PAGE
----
Objecting to the length of the Roman Passion accounts is just foolish; the Roman arrangement is the simplest and shortest of all the historical liturgies. In the Ambrosian Rite, the narrative of all the principal services from Spy Wednesday to the Easter vigil inclusive is carried entirely by St Matthew, so the Passions of Mark, Luke, and John are all read at one ceremony: the Matins of Good Friday. The Byzantine Rite does something similar with St Matthew, starting at the beginning of chapter 21 at Matins of Palm Sunday, and getting to the end of the Gospel (chapter 28) at Vespers of Holy Saturday. On Good Friday, there are twelve Gospels of the Passion at Matins, the first of which is more than four full chapters of John (!), then large parts of all four Passions are repeated at the Royal Hours. And this, in the midst of a huge number of other readings, endless canons and other kinds of hymns, etc., with almost none of the typical features of the Divine Office omitted.
A deacon commented:
I remember attending the Paschal Divine Liturgy at an Orthodox monastery one year, which begins with the chanting of the entire book of Acts. The liturgy was about four hours, and since there was no electricity at this monastery (and no pews), two of the monks threaded their way through the church replacing peoples’ candles as they burned down. Nobody complained about the length of the service. When it was over, the people went to their cars or tents to get a few hours sleep while two monks took turns tolling the bells all night long. Early in the morning, we were all up again for Divine Liturgy, followed by a meal. Let’s face it: we’ve become sissies. 

The question is forced: What in the world was going on with Pius XII that he allowed such liturgical tomfoolery under his watch?

The first thing we have to rule out—sorry, conspiracy theorists—is that Bugnini was the “author” of the Pacellian Holy Week. He was no such thing. At the time, he was a lowly secretary to the secret committee for proposing liturgical reforms, but the major players, older than he and more influential, steered the entire project. It was other Vatican officials, not Bugnini, who pushed through the new Holy Week. The secretary, for his part, watched open-eyed, learned the tricks of the trade, acquired the insider rolodex, and prepared for his day in the sun under Paul VI.

Here is how historian Yves Chiron puts it in his biography of Bugnini:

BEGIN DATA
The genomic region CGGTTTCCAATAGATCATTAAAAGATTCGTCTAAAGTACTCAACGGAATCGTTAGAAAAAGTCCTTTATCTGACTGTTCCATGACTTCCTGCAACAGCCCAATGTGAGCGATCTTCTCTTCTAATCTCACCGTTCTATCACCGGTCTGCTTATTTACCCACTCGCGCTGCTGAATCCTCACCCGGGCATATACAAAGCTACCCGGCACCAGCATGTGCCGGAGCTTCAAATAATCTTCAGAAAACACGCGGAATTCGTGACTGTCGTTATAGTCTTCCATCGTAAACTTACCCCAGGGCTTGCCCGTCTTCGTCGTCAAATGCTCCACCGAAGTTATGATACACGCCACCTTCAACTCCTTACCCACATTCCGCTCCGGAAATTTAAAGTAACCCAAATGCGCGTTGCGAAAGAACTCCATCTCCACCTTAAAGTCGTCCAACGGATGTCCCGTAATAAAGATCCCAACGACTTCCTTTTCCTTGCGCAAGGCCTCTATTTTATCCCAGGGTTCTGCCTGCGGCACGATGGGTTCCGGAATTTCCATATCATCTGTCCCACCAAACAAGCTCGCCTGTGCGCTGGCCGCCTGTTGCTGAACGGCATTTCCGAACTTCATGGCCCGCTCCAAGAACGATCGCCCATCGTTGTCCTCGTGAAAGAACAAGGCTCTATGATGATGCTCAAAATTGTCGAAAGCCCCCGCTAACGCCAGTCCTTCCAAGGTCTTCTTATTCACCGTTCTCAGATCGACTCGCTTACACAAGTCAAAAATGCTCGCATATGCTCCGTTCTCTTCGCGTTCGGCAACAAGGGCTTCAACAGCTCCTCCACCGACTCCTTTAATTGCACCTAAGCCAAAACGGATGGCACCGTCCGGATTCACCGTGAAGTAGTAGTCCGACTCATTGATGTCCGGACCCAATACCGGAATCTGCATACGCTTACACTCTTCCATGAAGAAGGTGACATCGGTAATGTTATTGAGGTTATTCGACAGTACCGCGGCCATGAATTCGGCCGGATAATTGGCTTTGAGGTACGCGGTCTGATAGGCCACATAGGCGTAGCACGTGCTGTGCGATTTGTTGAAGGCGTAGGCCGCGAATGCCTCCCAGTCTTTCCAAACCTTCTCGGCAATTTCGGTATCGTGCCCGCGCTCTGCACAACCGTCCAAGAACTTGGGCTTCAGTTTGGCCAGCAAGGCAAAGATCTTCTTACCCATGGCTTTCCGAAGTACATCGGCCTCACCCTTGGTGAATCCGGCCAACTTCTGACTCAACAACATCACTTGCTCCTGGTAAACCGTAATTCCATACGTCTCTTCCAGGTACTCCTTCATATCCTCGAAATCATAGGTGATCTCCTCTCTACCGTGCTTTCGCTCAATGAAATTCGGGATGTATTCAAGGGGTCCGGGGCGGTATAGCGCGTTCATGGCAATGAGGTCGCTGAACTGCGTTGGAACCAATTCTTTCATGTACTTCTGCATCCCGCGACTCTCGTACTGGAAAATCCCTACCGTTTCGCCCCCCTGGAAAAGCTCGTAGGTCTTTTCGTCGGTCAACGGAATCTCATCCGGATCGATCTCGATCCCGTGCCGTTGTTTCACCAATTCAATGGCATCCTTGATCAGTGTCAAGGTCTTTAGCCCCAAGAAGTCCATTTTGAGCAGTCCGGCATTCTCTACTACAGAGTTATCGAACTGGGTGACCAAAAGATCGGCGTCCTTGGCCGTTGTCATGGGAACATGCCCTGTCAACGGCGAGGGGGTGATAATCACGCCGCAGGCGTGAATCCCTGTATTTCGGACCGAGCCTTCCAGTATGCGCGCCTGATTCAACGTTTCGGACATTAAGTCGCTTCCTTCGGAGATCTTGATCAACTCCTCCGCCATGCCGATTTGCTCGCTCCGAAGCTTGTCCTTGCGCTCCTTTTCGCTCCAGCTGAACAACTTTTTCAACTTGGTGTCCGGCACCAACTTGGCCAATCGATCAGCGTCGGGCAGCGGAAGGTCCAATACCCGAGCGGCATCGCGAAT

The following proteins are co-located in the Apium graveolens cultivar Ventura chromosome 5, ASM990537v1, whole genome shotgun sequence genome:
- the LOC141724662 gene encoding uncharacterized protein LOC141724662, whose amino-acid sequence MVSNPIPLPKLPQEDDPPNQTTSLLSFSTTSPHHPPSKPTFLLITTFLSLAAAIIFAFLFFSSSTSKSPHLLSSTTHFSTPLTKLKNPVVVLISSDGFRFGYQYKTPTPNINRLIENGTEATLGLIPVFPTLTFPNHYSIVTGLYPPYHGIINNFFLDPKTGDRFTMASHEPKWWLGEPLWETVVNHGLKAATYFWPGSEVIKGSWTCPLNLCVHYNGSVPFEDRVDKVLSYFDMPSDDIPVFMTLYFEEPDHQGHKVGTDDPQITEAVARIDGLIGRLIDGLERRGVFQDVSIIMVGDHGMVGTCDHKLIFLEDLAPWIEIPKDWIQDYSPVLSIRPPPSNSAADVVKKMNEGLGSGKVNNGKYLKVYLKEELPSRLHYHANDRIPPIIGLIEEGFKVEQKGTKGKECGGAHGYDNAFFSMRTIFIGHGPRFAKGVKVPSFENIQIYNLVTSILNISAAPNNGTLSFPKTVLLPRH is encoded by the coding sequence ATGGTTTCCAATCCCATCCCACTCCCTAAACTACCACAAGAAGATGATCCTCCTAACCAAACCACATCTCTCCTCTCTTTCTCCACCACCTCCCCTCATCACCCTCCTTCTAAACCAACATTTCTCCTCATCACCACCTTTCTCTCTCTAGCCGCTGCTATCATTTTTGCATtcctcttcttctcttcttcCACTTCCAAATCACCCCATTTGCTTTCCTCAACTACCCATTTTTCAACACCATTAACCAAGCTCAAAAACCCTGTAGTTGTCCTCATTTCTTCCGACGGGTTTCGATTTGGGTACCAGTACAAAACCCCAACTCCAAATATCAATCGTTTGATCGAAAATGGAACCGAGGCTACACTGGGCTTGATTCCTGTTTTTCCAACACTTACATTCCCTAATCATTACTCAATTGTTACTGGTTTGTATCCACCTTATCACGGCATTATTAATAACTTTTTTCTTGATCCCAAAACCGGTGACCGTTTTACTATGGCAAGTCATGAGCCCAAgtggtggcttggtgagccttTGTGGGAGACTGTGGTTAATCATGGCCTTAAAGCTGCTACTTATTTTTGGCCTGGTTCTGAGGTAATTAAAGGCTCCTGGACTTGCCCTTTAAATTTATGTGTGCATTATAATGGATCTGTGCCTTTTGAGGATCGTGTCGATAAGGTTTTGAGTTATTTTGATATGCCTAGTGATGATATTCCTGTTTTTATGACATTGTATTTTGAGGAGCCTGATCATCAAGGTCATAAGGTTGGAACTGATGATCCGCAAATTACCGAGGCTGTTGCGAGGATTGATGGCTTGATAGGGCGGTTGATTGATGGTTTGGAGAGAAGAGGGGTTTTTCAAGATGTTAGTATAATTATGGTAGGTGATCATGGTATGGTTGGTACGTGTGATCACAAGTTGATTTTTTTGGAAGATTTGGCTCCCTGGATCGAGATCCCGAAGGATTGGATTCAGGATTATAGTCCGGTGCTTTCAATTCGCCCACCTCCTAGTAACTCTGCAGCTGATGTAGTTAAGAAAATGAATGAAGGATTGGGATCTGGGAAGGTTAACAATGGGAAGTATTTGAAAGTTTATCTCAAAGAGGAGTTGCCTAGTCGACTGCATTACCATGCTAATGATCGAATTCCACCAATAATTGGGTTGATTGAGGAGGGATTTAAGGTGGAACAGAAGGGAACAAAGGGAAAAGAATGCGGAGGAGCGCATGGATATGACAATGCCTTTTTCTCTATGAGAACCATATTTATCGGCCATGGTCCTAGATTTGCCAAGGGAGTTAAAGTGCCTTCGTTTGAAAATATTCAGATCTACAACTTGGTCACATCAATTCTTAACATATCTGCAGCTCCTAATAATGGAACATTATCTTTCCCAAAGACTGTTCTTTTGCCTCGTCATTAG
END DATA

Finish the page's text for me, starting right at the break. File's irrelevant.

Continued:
On May 28, 1948, Pius XII set up a Pontifical Commission for the Reform of the Liturgy that was eventually to be termed Commissio Piana. It was created within the Congregation of Rites, with Cardinal Micara, the new prefect of the same Congregation, as its president. Its creation was not made public; for a long time it worked in secrecy. Only when the first of the reforms it had prepared was promulgated was its existence revealed to the greater number, including most liturgists. It numbered few members and, unlike the commissions that later pontificates were to establish, it relied on few liturgy experts.
            With Cardinal Micara as president, the Pontifical Commission for the Reform of the Liturgy originally numbered only six members: Archbishop Alfonso Carinci, undersecretary of the Congregation of Rites; Fr Ferdinando Antonelli, OFM, relator general of the historical section of the Congregation of Rites; Fr Josef Löw, CSSR, vice-relator general of the same historical section; Fr Anselmo Albareda, OSB, prefect of the Vatican Library; Fr Augustin Bea, SJ, rector of the Pontifical Biblical Institute; and Fr Bugnini who, in his capacity as director of Ephemerides Liturgicae, was named secretary of this commission.
            Later on Bugnini would exercise the same function of secretary in the conciliar preparatory commission on the liturgy as well as in the postconciliar Consilium for liturgical reform. Yet whereas he played a decisive role in the preparatory commission and in the Consilium, he did not have a leading role on the Commissio Piana. He was an invaluable worker11 and rarely intervened in the discussions. He learned and observed much, probably became aware of certain problems, but never exerted a decisive influence. 

As to what might have been going on with Pius XII, readers may consult two articles of mine:

Quite simply: it is time to let go of the postwar experiments and return, humbly and gratefully, to the Roman tradition embodied in the 1570 missal and its line of continuous successors.